Editor’s note: In the fourth part of a special report, Technology Business Research Analyst Dan Callahan spells out how high-speed 5G wireless will be deployed and used by businesses. The first three parts are linked with this report.
PLANO, Texas – Due to the numerous challenges with the business case for 5G, TBR believes the operator, or partner, IoT platform could be a path to increased adoption and monetization.
Operators and vendors can weave 5G into the technology and into their go-to-market strategies. They can message that a solution can be crafted on their platform with or without 5G, but that with 5G, the solution will be more efficient and more secure, deliver more precision, and save costs over the long run.
This is why it is so important for telecom-based vendors and operators to build out their IoT platforms, which is evidenced by the urgency behind vendors such as AT&T, Verizon (NYSE: VZ), Vodafone Group Plc (NYSE: VOD), Ericsson and Nokia Corp. (NYSE: NOK) establishing their IoT go-to-market strategies.
Some of the more popular platforms are found with vendors such as IBM, AWS, Microsoft Azure, General Electric Co. (NYSE: GE) and SAP SE that do not have as much stake in 5G.
These vendors want the customer business, and they will not push for 5G over other standards and will leverage telecom vendors or operators to facilitate the dumb pipe for connectivity — a worst-case scenario for a telecom-oriented vendor seeking to sell enhanced technology and services.
If these telecom vendors have built-out, attractive IoT solutions, they can lead engagements and help guide customers toward 5G. Most of the 5G Americas operators have announced IoT build out plans that incorporate the new 3GPP IoT technology capabilities.
- Despite the cloudy forecast for 5G, the telecom industry still has an important role to play in IoT
While 5G does not have a huge role in the IoT market in the near term, it does not mean the telecom industry is adrift. LTE will play a large role in IoT.
As TBR Senior Analyst Chris Antlitz outlined in last year’s 5G Americas event perspective: www.tbri.com pg. 5 TBR “A pervasive theme from the event was that LTE still has substantial runway and will remain relevant well beyond 2020, even in markets that aggressively deploy 5G. LTE will remain the foundational network standard and provide the base layer for all communications, with 5G serving as an overlay where capacity enhancement and or lower latencies are required.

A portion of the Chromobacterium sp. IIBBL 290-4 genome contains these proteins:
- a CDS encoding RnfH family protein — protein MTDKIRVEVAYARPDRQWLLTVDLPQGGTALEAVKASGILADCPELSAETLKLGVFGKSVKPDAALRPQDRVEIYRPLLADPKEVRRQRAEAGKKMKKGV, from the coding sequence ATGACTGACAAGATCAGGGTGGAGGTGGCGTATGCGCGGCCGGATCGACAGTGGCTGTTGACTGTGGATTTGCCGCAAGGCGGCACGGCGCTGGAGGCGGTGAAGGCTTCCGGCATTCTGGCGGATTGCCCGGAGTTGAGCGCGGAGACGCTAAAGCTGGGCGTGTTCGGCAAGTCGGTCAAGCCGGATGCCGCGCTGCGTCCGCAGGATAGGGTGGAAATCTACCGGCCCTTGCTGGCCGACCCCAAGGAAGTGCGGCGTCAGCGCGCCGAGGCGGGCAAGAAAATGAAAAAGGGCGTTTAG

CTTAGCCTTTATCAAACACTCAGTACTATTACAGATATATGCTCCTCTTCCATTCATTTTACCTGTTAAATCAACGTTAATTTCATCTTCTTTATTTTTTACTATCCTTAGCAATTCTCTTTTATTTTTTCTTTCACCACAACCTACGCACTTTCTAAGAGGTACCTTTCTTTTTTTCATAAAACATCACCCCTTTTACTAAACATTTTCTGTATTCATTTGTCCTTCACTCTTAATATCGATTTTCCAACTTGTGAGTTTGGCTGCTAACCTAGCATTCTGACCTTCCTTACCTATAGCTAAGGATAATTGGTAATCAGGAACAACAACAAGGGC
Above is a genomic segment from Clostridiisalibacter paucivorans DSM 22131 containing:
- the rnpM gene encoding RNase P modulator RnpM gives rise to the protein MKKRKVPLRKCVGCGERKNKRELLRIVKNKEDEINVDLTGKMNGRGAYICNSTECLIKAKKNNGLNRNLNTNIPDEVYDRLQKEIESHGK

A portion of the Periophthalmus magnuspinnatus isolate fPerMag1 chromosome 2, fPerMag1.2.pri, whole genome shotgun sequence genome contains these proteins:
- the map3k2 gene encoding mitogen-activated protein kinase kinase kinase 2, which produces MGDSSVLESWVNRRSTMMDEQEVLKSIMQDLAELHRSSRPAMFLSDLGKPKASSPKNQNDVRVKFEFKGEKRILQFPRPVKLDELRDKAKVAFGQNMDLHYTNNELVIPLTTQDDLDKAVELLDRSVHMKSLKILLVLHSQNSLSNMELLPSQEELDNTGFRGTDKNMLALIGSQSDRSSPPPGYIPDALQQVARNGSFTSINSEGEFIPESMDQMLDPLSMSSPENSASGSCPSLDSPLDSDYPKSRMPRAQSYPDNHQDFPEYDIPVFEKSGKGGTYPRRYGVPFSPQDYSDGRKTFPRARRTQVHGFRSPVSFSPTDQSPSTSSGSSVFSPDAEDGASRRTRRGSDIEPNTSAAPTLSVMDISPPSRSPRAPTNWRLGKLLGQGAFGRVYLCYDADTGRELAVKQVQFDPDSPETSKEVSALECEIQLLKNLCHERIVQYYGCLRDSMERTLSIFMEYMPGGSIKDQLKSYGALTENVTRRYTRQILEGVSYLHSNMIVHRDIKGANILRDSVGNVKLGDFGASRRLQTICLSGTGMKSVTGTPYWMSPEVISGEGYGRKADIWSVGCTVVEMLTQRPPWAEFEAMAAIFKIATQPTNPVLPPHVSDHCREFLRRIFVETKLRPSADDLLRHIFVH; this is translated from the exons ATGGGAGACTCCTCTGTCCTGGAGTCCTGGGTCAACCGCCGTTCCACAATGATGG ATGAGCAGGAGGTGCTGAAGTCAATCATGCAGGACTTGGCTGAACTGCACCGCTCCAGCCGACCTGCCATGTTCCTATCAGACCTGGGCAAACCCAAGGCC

LTE will also be leveraged for traffic fallback from 5G and will become the de facto coverage layer of the network due to its better signal propagation attributes compared to 5G.” In nonstationary IoT use cases, such as logistics, a telecom operator will be an important consultant in enabling broad connectivity via LTE. In many use cases, stationary and nonstationary, telecom vendors such as Nokia and Ericsson, will be brought into IoT engagements to build out connectivity infrastructure for whichever standard is chosen (e.g., LTE, NB-IoT, LoRa, private networks).
Network operators need 5G to handle the growing demand for bandwidth, ensuring 5G is on the road map. However, operators and vendors also hope 5G can offer additional value to businesses and consumers delivering the opportunity to farm additional revenue from connectivity. However, TBR has yet to hear a compelling story on how that will be achieved. It does not mean a solution will not emerge, but the “killer app” does not yet exist; although, one will likely emerge over the next five to 10 years.
The 5G Americas operators and vendors are confident in the 5G technology capabilities. Just as specific use cases for other generations of mobile wireless technology developed, they are confident that by addressing the three high-level families of use cases — Enhanced Mobile Broadband, Massive Machine Type Communications, and Ultra Reliable and Low Latency Communications — that more detailed use cases will ultimately occur.
But it could be many years. IoT is commonly tied to 5G, but there is still no compelling story to the importance of their linkage. IoT will be critical for operators escaping the commoditized connectivity position, and their ability to increase their platform customer base may help hasten 5G adoption though upselling its advantages. However, in essence, 5G is not linked to IoT. Current IoT use cases can operate fine without 5G, and the greater market is not demanding it, aside from a handful of precise use cases.
For certain, platform vendors such as AWS, IBM, Microsoft Azure and SAP are not waiting for 5G. 5G by itself will not drive a significant increase in operator revenue, but for operators that develop an IoT practice, 5G will increase their flexibility in delivering IoT solutions.
Additionally, regardless of 5G, the telecom industry will be kept busy through delivering and supporting technology innovations in LTE and supporting the more numerous IoT use cases that will leverage it.